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One nation? Inflationary increases to food prices hit the poor the most

The trend indicates that supermarkets are increasing the price of their value items more quickly than more expensive items.

Consumers are spending more on food, gasoline and other essentials at Walmart, which cut its profit outlook because of the weakened forecast for other goods that are more lucrative - Copyright AFP/File YANN COATSALIOU
Consumers are spending more on food, gasoline and other essentials at Walmart, which cut its profit outlook because of the weakened forecast for other goods that are more lucrative - Copyright AFP/File YANN COATSALIOU

One of the most significant areas impacted by inflation is with food prices within the local store and supermarket. Reasons for the increases given by food providers and retailers include spiralling energy costs and supply chain shortages. However, these reasons do not stand-up all that well when a price differential is introduced.

New data compiled by a price intelligence company has revealed that even the cheapest food items are rising at the fastest rate across the major U.K. supermarkets. In contrast, items over £5 have dropped in price. This means that the impact of inflation is disproportionately affecting those on the lowest-incomes, revealing a social class dimension to the current economic situation.

Hence, the trend indicates that supermarkets are increasing the price of their value items more quickly than more expensive items. The analysis comes from the firm Skuuudle.

Skuuudle tracked the cost of almost 19,000 items in U.K. supermarkets on a daily basis from July to December 2022. The number crunching showed that items originally below 75 pence accelerated at the fastest rate.

These items include many supermarket value range products including biscuits, chocolate, snacks, oils, rice, pasta, cans and packets of food. Food staples selling for under the 75 pence cut-off have risen by 16 percent. In addition, items priced up to £1.50 increased by eight percent.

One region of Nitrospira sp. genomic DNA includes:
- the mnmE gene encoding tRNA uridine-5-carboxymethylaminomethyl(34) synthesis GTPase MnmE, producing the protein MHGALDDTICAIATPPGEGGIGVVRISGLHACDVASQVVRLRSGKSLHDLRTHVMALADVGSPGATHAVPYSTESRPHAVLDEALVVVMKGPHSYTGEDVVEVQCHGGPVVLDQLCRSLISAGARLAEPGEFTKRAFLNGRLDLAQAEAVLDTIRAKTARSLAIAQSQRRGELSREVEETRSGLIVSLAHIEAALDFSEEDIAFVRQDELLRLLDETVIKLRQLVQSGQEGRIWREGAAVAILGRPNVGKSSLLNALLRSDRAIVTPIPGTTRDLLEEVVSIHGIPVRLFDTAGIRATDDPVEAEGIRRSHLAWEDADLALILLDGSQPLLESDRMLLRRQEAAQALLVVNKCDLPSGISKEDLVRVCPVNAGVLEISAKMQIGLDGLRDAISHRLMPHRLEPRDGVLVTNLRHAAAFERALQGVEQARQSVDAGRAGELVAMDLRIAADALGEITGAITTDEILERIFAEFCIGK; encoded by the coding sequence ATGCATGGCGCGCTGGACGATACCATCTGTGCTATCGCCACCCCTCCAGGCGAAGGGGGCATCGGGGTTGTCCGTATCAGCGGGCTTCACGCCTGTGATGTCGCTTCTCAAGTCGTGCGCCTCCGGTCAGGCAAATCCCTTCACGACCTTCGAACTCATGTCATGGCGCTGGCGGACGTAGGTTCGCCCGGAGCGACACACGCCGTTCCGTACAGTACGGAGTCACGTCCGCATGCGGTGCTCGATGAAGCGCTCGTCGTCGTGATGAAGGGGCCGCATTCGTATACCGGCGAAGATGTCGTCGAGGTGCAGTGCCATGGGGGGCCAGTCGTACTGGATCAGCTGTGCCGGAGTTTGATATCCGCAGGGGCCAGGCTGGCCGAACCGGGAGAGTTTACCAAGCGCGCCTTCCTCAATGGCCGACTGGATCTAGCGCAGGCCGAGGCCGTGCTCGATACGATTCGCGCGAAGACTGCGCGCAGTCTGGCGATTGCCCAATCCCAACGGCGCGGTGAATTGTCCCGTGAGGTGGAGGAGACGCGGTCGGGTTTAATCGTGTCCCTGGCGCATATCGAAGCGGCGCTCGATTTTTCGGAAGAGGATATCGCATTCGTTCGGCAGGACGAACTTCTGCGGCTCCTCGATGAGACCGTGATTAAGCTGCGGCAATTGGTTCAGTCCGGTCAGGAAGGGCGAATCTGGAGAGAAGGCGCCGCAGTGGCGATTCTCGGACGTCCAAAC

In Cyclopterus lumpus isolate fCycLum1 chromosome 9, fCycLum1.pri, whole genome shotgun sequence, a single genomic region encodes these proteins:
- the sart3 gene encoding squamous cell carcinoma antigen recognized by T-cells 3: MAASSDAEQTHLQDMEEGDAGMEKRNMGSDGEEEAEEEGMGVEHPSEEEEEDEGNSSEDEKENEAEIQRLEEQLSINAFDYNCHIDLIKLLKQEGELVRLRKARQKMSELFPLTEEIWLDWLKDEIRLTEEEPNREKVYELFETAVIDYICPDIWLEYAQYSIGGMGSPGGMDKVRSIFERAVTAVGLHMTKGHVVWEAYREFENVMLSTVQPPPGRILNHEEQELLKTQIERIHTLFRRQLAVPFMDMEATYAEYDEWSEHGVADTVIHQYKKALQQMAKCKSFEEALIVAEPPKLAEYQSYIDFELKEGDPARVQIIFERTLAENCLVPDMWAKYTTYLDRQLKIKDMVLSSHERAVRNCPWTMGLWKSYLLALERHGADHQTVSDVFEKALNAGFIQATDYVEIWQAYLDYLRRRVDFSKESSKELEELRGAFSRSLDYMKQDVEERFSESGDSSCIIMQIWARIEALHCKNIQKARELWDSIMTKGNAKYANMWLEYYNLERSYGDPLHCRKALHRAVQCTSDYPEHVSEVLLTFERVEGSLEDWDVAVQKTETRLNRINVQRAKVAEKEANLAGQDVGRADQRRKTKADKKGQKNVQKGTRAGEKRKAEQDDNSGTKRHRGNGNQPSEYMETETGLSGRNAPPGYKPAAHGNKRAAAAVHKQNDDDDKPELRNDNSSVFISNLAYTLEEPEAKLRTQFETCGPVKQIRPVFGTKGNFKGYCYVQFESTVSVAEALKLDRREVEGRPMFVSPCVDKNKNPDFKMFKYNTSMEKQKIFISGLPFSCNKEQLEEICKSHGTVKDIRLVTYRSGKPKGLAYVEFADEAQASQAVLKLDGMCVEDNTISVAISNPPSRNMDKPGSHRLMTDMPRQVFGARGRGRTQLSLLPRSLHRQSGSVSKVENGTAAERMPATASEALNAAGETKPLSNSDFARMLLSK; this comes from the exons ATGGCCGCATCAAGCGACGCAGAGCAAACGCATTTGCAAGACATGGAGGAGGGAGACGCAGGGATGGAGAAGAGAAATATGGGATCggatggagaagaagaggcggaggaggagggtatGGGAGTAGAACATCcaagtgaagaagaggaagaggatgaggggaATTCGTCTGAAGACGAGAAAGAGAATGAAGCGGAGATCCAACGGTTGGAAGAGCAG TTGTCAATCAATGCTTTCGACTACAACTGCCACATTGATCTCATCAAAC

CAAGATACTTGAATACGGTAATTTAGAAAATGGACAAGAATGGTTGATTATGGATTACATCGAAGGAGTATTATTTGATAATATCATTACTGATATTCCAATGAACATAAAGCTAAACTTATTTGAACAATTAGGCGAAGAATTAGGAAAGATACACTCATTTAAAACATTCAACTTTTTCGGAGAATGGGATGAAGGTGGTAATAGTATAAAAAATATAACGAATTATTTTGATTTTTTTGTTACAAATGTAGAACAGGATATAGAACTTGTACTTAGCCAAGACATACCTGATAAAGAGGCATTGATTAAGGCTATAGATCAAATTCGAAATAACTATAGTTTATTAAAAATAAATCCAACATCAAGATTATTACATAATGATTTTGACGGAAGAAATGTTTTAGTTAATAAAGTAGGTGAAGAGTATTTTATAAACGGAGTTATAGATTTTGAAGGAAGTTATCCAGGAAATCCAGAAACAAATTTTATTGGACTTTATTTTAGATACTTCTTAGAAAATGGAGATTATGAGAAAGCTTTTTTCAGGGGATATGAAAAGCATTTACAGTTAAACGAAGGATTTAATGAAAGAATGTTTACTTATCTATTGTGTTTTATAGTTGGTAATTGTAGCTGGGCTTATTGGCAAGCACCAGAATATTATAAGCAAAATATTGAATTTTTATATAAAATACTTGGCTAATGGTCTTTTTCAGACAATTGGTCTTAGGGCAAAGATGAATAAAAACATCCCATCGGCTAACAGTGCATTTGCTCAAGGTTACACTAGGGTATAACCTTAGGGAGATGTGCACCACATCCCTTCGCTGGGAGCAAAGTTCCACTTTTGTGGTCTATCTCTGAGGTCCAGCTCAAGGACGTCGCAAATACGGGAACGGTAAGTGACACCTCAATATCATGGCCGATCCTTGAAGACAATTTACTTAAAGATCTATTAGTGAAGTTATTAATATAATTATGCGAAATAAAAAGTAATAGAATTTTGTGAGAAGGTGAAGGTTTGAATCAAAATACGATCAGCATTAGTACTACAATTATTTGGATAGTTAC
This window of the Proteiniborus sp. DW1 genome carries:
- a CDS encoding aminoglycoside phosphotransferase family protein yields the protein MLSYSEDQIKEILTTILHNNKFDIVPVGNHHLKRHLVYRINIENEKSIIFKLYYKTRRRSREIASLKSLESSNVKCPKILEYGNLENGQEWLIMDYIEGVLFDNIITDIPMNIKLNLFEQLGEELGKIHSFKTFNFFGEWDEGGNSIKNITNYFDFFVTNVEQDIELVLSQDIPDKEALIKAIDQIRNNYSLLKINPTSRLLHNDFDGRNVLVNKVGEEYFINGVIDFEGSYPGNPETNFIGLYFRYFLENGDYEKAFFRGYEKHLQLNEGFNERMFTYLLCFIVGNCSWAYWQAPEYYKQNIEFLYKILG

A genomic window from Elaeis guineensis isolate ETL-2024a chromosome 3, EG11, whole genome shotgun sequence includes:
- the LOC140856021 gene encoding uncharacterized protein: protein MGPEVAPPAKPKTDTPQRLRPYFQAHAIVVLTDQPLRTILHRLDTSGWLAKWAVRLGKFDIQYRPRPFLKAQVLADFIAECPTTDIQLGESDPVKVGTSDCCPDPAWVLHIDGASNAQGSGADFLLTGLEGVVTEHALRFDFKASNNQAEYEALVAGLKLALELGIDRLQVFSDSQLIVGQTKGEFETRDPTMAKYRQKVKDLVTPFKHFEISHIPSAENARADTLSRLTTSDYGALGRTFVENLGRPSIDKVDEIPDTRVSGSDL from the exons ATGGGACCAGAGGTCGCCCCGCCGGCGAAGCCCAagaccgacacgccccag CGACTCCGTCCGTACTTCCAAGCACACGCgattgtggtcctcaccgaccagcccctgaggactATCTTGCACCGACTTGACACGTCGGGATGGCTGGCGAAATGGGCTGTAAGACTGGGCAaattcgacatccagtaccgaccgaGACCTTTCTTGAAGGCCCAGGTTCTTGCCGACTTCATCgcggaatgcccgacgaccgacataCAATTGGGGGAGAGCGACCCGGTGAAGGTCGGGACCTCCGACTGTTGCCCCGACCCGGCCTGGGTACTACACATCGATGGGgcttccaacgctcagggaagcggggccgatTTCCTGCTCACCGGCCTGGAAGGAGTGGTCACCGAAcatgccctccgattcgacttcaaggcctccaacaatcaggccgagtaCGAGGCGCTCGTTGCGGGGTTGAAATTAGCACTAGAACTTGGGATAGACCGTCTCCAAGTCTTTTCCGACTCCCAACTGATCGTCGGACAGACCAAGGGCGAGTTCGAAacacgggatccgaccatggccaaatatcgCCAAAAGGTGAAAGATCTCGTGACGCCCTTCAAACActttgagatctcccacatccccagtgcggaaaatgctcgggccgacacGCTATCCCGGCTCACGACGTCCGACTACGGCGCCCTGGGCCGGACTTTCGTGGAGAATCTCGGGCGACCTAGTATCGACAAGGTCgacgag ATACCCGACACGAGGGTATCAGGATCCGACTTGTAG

At the same time, items selling for over five pounds have generally decreased in price up to nearly four percent according to the data. It follows that the number of poor households that lose out from price increases is typically larger than the number that benefit.

The figures relating to the 18,790 supermarket food products show a direct correlation between original cost and rate of increase with cheaper  items increasing in price at a higher rate than more expensive alternatives.

A Skuuudle spokesman tells Digital Journal that retailers have an unenviable ‘balancing act’ to perform when it comes to pricing, having to consider the needs of the customer, their suppliers and the supply chain.

The statement continues: “The changes make difficult reading for those on low incomes who are seeing the cost of many value items increase but who may not be able to benefit at all from the reduction in price of more expensive items. This change could well be driven by a reduced demand for more expensive items as more people turn to value products during the cost of living crisis.

What is interesting from the data sets is how supermarkets are choosing to pass increased costs onto consumers, and the tactics are more focused on passing on the largest increases onto the poorest sections of society.         

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Dr. Tim Sandle is Digital Journal's Editor-at-Large for science news. Tim specializes in science, technology, environmental, business, and health journalism. He is additionally a practising microbiologist; and an author. He is also interested in history, politics and current affairs.

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